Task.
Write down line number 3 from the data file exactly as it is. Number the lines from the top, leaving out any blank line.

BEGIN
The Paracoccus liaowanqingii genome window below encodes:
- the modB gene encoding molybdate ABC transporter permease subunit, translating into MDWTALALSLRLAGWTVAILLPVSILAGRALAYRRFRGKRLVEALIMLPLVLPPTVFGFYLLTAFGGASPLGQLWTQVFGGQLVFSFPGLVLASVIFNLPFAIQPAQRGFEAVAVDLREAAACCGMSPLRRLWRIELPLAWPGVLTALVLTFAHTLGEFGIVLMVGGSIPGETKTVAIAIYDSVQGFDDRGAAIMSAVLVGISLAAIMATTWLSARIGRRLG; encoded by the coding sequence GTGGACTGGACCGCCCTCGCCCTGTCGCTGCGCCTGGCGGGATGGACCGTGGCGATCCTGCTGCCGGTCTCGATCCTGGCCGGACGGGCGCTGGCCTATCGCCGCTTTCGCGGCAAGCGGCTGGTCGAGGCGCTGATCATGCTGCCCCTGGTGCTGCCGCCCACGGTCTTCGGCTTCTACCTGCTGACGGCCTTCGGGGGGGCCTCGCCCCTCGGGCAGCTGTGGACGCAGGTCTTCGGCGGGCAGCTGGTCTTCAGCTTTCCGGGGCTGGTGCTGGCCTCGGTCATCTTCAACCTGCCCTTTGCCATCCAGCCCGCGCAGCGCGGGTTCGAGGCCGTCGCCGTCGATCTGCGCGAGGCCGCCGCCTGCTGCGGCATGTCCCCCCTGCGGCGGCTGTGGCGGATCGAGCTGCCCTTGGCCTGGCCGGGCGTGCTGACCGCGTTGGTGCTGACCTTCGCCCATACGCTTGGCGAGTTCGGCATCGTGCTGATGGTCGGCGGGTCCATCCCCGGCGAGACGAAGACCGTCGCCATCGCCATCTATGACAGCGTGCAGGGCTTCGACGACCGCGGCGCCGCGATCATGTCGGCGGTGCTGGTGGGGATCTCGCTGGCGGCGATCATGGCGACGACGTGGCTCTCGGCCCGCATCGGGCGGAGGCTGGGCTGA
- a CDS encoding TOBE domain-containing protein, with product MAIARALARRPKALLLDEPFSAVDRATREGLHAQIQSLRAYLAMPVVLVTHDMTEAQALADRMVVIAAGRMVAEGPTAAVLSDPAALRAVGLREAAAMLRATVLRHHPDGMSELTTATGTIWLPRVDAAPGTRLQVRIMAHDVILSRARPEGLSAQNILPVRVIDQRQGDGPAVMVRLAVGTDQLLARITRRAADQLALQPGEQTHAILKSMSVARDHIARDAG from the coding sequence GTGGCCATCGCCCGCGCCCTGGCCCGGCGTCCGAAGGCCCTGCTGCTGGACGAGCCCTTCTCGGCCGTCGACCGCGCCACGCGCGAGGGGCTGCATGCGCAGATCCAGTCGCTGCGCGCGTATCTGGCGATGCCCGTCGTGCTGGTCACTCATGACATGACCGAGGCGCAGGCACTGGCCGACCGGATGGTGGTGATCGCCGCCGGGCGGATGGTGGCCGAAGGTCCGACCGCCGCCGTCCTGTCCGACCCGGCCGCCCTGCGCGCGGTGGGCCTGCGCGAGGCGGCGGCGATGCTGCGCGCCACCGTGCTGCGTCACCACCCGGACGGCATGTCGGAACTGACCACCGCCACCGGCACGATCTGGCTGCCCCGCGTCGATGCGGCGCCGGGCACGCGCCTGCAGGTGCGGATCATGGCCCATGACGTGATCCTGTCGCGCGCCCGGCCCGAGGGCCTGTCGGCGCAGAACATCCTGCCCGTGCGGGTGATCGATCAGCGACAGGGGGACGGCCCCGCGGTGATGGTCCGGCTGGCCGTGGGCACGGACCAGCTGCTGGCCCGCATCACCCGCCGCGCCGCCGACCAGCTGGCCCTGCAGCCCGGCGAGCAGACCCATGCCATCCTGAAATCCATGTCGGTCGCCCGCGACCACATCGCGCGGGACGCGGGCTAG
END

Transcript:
- a CDS encoding TOBE domain-containing protein, with product MAIARALARRPKALLLDEPFSAVDRATREGLHAQIQSLRAYLAMPVVLVTHDMTEAQALADRMVVIAAGRMVAEGPTAAVLSDPAALRAVGLREAAAMLRATVLRHHPDGMSELTTATGTIWLPRVDAAPGTRLQVRIMAHDVILSRARPEGLSAQNILPVRVIDQRQGDGPAVMVRLAVGTDQLLARITRRAADQLALQPGEQTHAILKSMSVARDHIARDAG from the coding sequence GTGGCCATCGCCCGCGCCCTGGCCCGGCGTCCGAAGGCCCTGCTGCTGGACGAGCCCTTCTCGGCCGTCGACCGCGCCACGCGCGAGGGGCTGCATGCGCAGATCCAGTCGCTGCGCGCGTATCTGGCGATGCCCGTCGTGCTGGTCACTCATGACATGACCGAGGCGCAGGCACTGGCCGACCGGATGGTGGTGATCGCCGCCGGGCGGATGGTGGCCGAAGGTCCGACCGCCGCCGTCCTGTCCGACCCGGCCGCCCTGCGCGCGGTGGGCCTGCGCGAGGCGGCGGCGATGCTGCGCGCCACCGTGCTGCGTCACCACCCGGACGGCATGTCGGAACTGACCACCGCCACCGGCACGATCTGGCTGCCCCGCGTCGATGCGGCGCCGGGCACGCGCCTGCAGGTGCGGATCATGGCCCATGACGTGATCCTGTCGCGCGCCCGGCCCGAGGGCCTGTCGGCGCAGAACATCCTGCCCGTGCGGGTGATCGATCAGCGACAGGGGGACGGCCCCGCGGTGATGGTCCGGCTGGCCGTGGGCACGGACCAGCTGCTGGCCCGCATCACCCGCCGCGCCGCCGACCAGCTGGCCCTGCAGCCCGGCGAGCAGACCCATGCCATCCTGAAATCCATGTCGGTCGCCCGCGACCACATCGCGCGGGACGCGGGCTAG